I adored Vaughn, been through so much with the loss of her sister, with the awful family situation they had, and now she’s determined to get custody of her niece Lucy, who has learning issues. Lucy is just adorable and loves Vaughn so much you just want things to work out for them, but life is stacked against them. Its hard already with Vaughn working two jobs to pay off the huge debts she ran up for her sisters medical care. Of course one of those jobs has to be kept quiet, hidden from social services, but that’s the one that’s bringing in the money.
Slowly the worlds she tries to keep apart start to collide, problems from her secret job start to create real issues to her custody application, and to her safety. She has secrets on all her clients, but some are bigger than others, and one in particular is bringing her into real danger. She can’t trust anyone, she thought she could trust Ryker but the events at the end of book one threw that into confusion, and left her distraught and feeling so alone.
This book is action packed, full of drama, of secrets, of issues that seem to come between her and Ryker, even though its clear they are totally in love ( and lust!!!) Can they make it through, will her adoption of Lucy work out or is it all doomed to fail?
I had anticipated a few events but there were some that really threw me out completely, and the action – bam, bam, bam, with scarcely a break before she gets hit with the next problem. I so felt for her, I don’t know what I’d have done in the same situation to determine what was the right for her, Lucy and Ryker, but I was so holding out for them.
Stars: Five, a cracking duet, full of scorching romance,and non-stop suspense
Arc via Netgalley and publishers
Reach for a Star, Kathryn Freeman
Genre: romance, humour
I loved Kathryn’s Before You, so when I saw this I was keen to read it. I have a weakness for the fame/ordinary person trope and this sounded perfect.
I really enjoyed it, but it didn’t quite have that five star magic for me. Michael was a wonderful man, and his loneliness, at the top of his career, his desire for something more, was clear. Until he met Jessie though he didn’t realise himself how he felt, and as he started to develop feelings for her he was also aware of his past where emotions were concerned. I so loved him, he was the perfect lead.
Jessie I really liked at first but I did get tired of her on/off/on feelings, doubts yes, but poor Michael really got put through the mill with her and he had the patience of a saint to put up with it all. I did understand her feelings about her family, but she was making decisions for Michael rather than talking through them.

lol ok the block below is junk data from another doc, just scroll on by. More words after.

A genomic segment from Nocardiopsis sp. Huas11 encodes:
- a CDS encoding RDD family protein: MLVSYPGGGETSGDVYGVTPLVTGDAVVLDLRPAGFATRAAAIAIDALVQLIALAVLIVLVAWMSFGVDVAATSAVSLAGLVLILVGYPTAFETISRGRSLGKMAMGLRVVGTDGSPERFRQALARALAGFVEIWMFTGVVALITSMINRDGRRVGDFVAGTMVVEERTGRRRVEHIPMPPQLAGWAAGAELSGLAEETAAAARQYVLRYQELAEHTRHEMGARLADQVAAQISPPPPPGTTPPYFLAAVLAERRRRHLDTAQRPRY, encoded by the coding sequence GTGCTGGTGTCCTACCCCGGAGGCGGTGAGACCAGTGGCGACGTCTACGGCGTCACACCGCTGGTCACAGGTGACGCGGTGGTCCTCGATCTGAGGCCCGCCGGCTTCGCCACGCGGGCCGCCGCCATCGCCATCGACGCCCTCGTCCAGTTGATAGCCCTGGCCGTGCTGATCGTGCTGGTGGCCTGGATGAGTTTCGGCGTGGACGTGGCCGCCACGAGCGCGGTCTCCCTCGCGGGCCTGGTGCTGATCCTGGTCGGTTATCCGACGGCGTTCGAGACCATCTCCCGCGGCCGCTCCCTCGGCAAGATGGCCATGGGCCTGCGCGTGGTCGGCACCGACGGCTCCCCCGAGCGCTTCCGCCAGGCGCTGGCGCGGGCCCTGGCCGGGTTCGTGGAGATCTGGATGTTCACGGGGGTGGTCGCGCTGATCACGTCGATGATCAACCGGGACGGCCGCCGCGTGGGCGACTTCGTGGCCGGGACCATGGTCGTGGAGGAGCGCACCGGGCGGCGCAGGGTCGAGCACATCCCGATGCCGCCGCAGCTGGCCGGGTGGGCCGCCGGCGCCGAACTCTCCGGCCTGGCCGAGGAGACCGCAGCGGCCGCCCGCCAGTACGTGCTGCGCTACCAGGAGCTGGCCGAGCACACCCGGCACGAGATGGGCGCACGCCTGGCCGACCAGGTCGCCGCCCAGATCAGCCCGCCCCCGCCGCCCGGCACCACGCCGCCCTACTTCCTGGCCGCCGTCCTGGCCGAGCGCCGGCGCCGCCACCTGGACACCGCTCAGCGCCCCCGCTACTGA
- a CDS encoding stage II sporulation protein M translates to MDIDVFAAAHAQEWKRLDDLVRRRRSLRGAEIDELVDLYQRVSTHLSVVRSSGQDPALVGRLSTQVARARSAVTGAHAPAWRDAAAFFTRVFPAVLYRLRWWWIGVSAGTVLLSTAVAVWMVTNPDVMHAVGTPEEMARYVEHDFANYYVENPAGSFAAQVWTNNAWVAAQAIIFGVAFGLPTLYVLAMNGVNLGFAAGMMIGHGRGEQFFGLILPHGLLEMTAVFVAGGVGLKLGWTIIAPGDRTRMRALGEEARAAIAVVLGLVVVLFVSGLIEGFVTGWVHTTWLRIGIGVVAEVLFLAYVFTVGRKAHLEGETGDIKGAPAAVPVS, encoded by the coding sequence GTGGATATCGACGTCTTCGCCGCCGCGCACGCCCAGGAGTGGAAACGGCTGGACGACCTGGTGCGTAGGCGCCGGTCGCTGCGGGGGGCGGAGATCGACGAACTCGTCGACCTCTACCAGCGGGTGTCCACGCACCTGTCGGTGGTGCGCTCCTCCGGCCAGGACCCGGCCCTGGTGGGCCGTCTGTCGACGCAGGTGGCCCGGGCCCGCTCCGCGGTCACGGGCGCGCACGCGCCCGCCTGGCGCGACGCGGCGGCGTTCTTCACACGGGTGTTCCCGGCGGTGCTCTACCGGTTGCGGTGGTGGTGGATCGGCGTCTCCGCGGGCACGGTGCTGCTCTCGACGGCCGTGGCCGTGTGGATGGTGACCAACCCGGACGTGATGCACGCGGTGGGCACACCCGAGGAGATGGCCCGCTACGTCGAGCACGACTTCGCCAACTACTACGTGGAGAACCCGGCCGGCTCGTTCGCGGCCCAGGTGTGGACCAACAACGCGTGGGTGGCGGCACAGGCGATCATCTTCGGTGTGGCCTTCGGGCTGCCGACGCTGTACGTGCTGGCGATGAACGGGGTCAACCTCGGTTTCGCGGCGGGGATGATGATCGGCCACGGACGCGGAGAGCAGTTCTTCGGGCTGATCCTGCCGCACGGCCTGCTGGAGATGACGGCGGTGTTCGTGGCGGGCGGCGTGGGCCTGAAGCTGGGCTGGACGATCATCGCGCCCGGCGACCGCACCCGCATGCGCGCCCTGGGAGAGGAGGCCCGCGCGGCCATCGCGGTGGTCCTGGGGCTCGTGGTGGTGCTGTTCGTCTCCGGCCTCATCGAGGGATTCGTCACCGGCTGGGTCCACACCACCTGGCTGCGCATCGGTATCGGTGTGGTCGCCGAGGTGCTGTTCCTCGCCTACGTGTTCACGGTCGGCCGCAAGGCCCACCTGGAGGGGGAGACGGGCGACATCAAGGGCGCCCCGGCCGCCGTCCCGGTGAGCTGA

Georgina – I had such high hopes for a really good B itch type and she started well but, well, I so love the chaos people like her bring to a romance but she didn’t. Works for others, left me a little disappointed though 😦
There is some great humour here, not in your face forced stuff, but subtle and funny. One bit got me though “damn it she was thirty six not sixty three. She didn’t want slippers. What she wanted was knock-em dead Louboutins” I’m not far off 63, I want Louboutins too, not slippers 😉
Her friend, her Ex and the boys were terrific side characters and added so much to the story, made it feel real. I like books that are rounded, not just single plot.
What if your dreams were so close you could reach out and touch them?
How could anyone resist Michael Tennant, with his hypnotic blue eyes and voice like molten chocolate? Jessie Simmons certainly can’t. But Jessie’s a single mum who can’t sing to save her life – there’s no way she’ll ever cross paths with the star tenor.
At least that’s what she thinks until she’s unexpectedly invited to take part in a new reality TV show. The premise? Professional singers teach hopeless amateurs how to sing. The surprise? Jessie’s partner is none other than Michael Tennant!
As she becomes better acquainted with the man behind the voice, will Jessie find out the hard way that you should never meet your idols? Or will she get more than she bargained for?
Stars: Four, a fascinating read, bring in life in a very personal way.
Arc via Netgalley and publishers
The Night You Left, Emma Curtis